Faculty of Information Technology
|Faculty||Faculty of Information Technology|
|Offered||Clayton Second semester 2014 (Day)|
The unit provides an overview of computational science and an introduction to the central methods in this field. While it is not tied to any particular field of scientific study, it requires a general scientific background at advanced introductory level.
Topics include: the role of computational tools and methods in 21st century science; modelling and simulation; continuous vs discrete models; analytic versus numeric models; deterministic versus stochastic models; Monte-Carlo methods; epistemology of simulations; visualisation; high-dimensional data analysis; optimisation; limitations of numerical methods; high-performance computing and data-intensive research.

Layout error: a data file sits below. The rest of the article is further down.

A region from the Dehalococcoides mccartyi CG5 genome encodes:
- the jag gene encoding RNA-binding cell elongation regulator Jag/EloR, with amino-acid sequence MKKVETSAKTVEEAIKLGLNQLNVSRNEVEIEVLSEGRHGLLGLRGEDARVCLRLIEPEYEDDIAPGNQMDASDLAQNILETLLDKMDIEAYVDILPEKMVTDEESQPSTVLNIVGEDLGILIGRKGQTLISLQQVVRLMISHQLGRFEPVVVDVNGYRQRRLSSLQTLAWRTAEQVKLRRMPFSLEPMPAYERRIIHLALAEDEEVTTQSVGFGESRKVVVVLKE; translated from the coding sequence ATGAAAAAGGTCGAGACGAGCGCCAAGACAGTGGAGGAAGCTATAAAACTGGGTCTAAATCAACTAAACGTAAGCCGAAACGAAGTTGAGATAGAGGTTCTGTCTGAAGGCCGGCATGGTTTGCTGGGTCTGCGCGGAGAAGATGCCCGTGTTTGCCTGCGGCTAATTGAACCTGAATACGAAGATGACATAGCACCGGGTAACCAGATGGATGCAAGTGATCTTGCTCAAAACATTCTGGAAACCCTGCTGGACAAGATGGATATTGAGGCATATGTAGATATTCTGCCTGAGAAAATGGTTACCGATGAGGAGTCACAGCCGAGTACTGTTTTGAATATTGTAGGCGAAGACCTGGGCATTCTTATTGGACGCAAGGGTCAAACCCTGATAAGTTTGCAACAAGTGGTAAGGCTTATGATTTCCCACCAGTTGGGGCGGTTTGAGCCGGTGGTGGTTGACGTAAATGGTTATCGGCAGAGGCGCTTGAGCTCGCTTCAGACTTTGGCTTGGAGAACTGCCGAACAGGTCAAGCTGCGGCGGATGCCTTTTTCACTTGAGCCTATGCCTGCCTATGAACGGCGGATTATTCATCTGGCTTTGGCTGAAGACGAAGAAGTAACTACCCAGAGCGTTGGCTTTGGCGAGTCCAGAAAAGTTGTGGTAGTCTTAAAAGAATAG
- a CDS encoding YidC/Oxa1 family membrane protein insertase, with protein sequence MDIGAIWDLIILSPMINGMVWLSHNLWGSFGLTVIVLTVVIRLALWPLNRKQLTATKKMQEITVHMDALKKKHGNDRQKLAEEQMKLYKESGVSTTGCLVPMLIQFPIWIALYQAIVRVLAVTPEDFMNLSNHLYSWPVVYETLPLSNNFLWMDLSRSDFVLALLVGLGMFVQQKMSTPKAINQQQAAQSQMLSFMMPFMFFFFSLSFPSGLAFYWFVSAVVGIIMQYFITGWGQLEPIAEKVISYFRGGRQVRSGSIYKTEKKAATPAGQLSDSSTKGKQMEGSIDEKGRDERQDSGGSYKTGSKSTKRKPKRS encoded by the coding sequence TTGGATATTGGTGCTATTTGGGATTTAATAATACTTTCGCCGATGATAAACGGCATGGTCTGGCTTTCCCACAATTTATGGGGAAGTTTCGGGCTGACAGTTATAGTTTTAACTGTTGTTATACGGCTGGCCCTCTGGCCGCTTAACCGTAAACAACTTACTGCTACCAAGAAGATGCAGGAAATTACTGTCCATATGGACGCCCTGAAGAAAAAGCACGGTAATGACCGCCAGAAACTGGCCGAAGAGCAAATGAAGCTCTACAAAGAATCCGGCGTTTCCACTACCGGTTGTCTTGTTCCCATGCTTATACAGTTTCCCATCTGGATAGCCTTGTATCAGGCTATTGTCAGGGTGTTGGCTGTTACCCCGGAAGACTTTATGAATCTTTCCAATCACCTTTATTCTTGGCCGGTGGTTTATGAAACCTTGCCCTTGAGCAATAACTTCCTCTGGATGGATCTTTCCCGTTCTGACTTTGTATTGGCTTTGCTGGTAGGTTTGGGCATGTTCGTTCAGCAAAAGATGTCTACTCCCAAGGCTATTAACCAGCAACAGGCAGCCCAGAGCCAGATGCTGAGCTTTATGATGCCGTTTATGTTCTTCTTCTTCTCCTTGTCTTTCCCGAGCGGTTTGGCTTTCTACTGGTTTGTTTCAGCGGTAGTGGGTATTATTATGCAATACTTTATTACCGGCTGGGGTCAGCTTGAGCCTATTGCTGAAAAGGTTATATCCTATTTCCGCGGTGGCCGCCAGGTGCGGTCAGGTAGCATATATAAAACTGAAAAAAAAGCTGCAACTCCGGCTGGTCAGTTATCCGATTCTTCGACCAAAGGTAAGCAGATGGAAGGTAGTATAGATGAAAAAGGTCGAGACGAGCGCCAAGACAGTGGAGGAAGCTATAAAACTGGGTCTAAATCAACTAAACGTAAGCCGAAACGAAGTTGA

Each topic area will be introduced with a general overview followed by a discussion of one or a few selected methods in full technical detail. These will be practiced in tutorials and laboratories, which will also acquaint the students with standard software packages for scientific computing (for example, Mathematica, Matlab, Maple, Sage).
Seminars and guest lectures will present case studies and link to current topics in research.
Applications examples will be drawn from Physics, Biology, Bioinformatics, Chemistry, Social Science, etc.
Upon successful completion of the unit students will -
Examination (3 hours): 75%, In-semester assessment: 25%
Minimum total expected workload equals 12 hours per week comprising:
(a.) Contact hours for on-campus students:
(b.) Additional requirements (all students):